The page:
When it comes to the fallout from domestic violence locally, “My Sisters House” and the Dee Norton Low Country Children’s Center, have been working the front-lines for many years.
Executive Director at “My Sisters House” Elmire Raven is a domestic violence survivor herself and called the passing a huge day for South Carolina– she has dedicated almost 3-decades to helping victims.
“We house in our 24-hour shelter about 400-families per year; we answer about 23-thousand crisis calls on our crisis line.”
Before victims were on their own, almost forced to prosecute the cases themselves but now there are stiffer penalties for first time offenders and gun restrictions based on a judge’s discretion. Raven says new law will make a difference.
“As a survivor I will say that the laws we have now are far better and more helpful than they were when I was a victim, so you should be able to move forward and use the laws that are in place, to better protect you and your children.”
Those at the Dee Norton Low Country Children’s Center see different effects from domestic violence.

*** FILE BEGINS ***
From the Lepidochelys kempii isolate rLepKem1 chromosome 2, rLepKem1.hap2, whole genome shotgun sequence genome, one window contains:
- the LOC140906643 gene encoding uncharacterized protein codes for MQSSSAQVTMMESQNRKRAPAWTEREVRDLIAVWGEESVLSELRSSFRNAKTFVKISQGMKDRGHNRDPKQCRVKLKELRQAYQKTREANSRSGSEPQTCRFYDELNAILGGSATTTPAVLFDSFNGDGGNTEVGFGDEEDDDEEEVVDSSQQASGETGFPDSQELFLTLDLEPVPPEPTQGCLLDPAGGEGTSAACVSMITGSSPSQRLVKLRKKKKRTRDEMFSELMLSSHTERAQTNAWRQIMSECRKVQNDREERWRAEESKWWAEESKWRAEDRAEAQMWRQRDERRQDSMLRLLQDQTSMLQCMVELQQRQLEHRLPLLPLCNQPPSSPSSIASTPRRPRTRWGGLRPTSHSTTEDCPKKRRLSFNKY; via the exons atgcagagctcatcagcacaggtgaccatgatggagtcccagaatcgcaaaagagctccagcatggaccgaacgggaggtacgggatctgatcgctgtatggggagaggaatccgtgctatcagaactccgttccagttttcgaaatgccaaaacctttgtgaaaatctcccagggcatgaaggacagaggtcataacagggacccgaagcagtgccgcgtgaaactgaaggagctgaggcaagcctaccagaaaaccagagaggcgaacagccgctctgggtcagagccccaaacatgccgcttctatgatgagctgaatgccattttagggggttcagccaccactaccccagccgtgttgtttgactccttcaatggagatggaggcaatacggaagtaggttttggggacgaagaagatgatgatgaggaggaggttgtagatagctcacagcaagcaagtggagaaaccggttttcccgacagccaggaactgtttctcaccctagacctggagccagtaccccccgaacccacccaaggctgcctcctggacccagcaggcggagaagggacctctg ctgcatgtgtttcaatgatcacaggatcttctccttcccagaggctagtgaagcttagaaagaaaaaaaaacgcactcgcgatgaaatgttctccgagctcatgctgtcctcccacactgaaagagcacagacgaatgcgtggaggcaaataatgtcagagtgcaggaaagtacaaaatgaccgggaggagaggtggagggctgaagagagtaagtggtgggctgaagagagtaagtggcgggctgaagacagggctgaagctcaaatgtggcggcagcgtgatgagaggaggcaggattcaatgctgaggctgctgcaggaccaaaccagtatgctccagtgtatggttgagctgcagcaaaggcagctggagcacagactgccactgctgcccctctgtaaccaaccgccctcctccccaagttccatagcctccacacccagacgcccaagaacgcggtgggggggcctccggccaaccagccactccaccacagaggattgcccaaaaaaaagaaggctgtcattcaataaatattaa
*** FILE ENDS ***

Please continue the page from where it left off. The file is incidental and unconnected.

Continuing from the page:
“When children witness this it has an impact on their emotions and on their behaviors in the short term as well as the long term.”
Carol Swiecicki from Dee Norton Low Country Children’s Center says children are often the forgotten victims in the home and suffer a different type of trauma. But the new laws will help and Swiecicki says may possibly stem the tide years to come. The abuse, so common, it’s carried on into the next generation.
“The legislation defines children as victims of domestic violence which is new. So minor witnesses of domestic violence, they are now labeled as victims that opens them up for services which is a really great way to interrupt the impact that witnessing domestic violence can have on children.”